Considering the development landscape of Zambia’s property sector
Zambia’s Property Forum (ZamReal) is a highlight on the Zambian real estate calendar in that it provides property developers, owners and financiers with an opportunity to consider growth prospects, acknowledge those factors contributing to the country’s development, and reflect on challenges that could impact the growth of Zambia’s property sector. Khazila Mambwe, a senior project manager at Profica, attended ZamReal earlier this month, and provides an overview and insight into the factors that inform Zambia’s real estate landscape.
The medium-term outlook for Zambian real estate is positive although not without challenges. A key challenge for development is access to finance. Micro and medium-sized real estate players are subject to high interest rates, with financial institutions requiring figures of around 25 to 28 percent, despite inflation sitting at single digits. In general, the yield on properties has fallen. Residential yields are less than 10 percent while office rental rates have dropped from $22-$23/m2 to around $18/m over the past 5 years.
Development in the country is driven by key players that include pension funds such as the National Pension Scheme Authority and African Life (Sanlam), asset management companies and a number of private developers. The National Housing Authority also dominates the landscape given that it holds large tracts of undeveloped land, although the challenge here is that the Authority is in need of financing and development partners in order to scale up development. Another key player is Zambia’s National Building Society which is mandated to provide cheap mortgage finance for individuals looking to acquire or build residential properties.
The Zambian government has set up a programme consisting of a Multi-Facility Economic Zone that supports economic development by attracting significant domestic and foreign direct investment. The programme specifically seeks to drive growth in the industrial sector by establishing world-class enterprises and infrastructure within the zone. The government is also encouraging private-sector development of similar zones by providing tax incentives to developers and private investors. Additionally, the government has set up a committee to support the promotion of Private Public Partnerships which have traditionally had a slow uptake in the country as a development vehicle. Lusaka city authorities are driving investment with an ‘urban renewal concept’ that seeks to improve the city’s infrastructure and traffic decongestion problems through the creation of bus lanes and ring roads. Slum areas are being redeveloped and sprawled-out shanty towns are being reconfiguration to make way for high-rise residential developments that in turn free up land for commercial development.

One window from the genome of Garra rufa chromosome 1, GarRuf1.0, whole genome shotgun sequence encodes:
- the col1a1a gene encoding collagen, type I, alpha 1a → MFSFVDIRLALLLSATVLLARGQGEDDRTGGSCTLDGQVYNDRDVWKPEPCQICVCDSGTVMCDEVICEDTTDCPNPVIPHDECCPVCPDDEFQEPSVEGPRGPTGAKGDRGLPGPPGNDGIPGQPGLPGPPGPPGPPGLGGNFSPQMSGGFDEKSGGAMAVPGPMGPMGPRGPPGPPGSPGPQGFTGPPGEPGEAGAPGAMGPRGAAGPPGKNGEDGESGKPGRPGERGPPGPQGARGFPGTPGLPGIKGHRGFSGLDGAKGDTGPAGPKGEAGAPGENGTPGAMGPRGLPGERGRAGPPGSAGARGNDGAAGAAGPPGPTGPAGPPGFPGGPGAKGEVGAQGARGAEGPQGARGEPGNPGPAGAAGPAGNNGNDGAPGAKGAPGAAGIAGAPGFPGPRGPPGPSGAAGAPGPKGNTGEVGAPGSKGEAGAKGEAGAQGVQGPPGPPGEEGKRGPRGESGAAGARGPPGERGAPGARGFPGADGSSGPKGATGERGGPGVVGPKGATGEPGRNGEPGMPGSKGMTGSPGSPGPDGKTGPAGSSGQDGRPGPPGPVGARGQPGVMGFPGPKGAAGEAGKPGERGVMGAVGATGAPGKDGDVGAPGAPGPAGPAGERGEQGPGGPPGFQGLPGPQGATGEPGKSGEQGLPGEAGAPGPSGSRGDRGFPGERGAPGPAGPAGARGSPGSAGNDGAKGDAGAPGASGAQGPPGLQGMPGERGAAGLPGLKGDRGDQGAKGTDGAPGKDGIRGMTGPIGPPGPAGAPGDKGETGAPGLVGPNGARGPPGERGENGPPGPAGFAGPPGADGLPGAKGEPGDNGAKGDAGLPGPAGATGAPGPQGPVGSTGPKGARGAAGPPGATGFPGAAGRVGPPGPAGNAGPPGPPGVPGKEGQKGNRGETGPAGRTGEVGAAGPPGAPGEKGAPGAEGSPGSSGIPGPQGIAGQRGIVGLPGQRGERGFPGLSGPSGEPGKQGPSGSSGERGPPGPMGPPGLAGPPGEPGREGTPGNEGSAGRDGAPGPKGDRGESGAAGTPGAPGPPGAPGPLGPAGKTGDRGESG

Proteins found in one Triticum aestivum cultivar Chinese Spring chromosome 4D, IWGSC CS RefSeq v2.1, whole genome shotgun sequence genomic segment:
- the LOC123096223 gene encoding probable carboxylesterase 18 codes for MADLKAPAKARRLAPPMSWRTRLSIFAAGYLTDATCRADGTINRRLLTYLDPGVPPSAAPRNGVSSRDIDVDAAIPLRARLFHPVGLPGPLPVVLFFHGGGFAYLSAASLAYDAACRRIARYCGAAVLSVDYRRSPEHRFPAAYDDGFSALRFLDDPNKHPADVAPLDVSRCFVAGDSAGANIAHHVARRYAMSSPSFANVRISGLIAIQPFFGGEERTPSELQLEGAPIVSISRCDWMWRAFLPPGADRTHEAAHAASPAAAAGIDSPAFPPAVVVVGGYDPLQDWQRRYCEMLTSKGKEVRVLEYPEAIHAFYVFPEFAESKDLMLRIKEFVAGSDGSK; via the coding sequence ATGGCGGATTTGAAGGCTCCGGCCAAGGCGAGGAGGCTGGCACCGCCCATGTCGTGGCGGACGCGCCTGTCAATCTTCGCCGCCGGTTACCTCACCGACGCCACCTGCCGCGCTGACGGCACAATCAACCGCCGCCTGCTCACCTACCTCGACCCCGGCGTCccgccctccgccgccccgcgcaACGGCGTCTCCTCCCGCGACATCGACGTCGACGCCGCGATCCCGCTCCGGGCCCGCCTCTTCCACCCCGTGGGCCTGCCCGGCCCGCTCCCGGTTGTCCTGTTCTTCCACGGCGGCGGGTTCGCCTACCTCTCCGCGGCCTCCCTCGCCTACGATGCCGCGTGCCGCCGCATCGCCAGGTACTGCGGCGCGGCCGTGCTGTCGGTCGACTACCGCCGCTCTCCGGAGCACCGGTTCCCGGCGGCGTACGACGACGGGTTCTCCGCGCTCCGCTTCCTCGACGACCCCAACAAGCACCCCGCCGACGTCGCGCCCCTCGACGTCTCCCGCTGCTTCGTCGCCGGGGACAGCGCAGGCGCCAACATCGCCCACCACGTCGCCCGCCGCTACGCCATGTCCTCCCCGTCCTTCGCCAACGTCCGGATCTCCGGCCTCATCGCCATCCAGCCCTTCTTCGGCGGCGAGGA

Consumer spending patterns and habits are slowly changing and this is reflected in Zambia’s retail sector which has seen exponential growth over the years, especially in Lusaka. The success of retail development can be attributed to developers looking beyond a one-size-fits-all strategy. The flip side to this growth is a fast-growing saturation of large shopping centres. Particularly in Lusaka’s east node, large shopping centres like Manda Hill Arcades and East Park are within touching distance of one another. There are three large malls to the south; the Embassy, Makeni and Cosmopolitan Mall. To attract feet, large centres are having to compete by adopting new and innovative strategies. There is also the beginnings of a shift from the large 10,000m2 plus centres to the development of smaller, community-based centres.
Zambia has distinct real estate growth opportunities and possible growth strategies were articulated at ZamReal. For example, there is the potential to develop in the new districts particularly within mining towns such Kalumbila in the north western province. Currently, retail nodes are driven by economic activity along the rail line that extends from Livingstone through Lusaka to the Copperbelt. Infrastructure development beyond the rail line could open up exciting opportunities. Lusaka’s international airport is currently being redeveloped to make it into a regional air traffic hub. Along with this is a new international airport in Ndola (Copperbelt) both of which provide development opportunities.
Considering the competitive nature of property development in Zambia, Profica is well situated in-country to shape and fulfill developer ambitions and expectations by providing deep and relevant project management experience and a strong ability to successfully bring diverse quality developments from all sectors to market.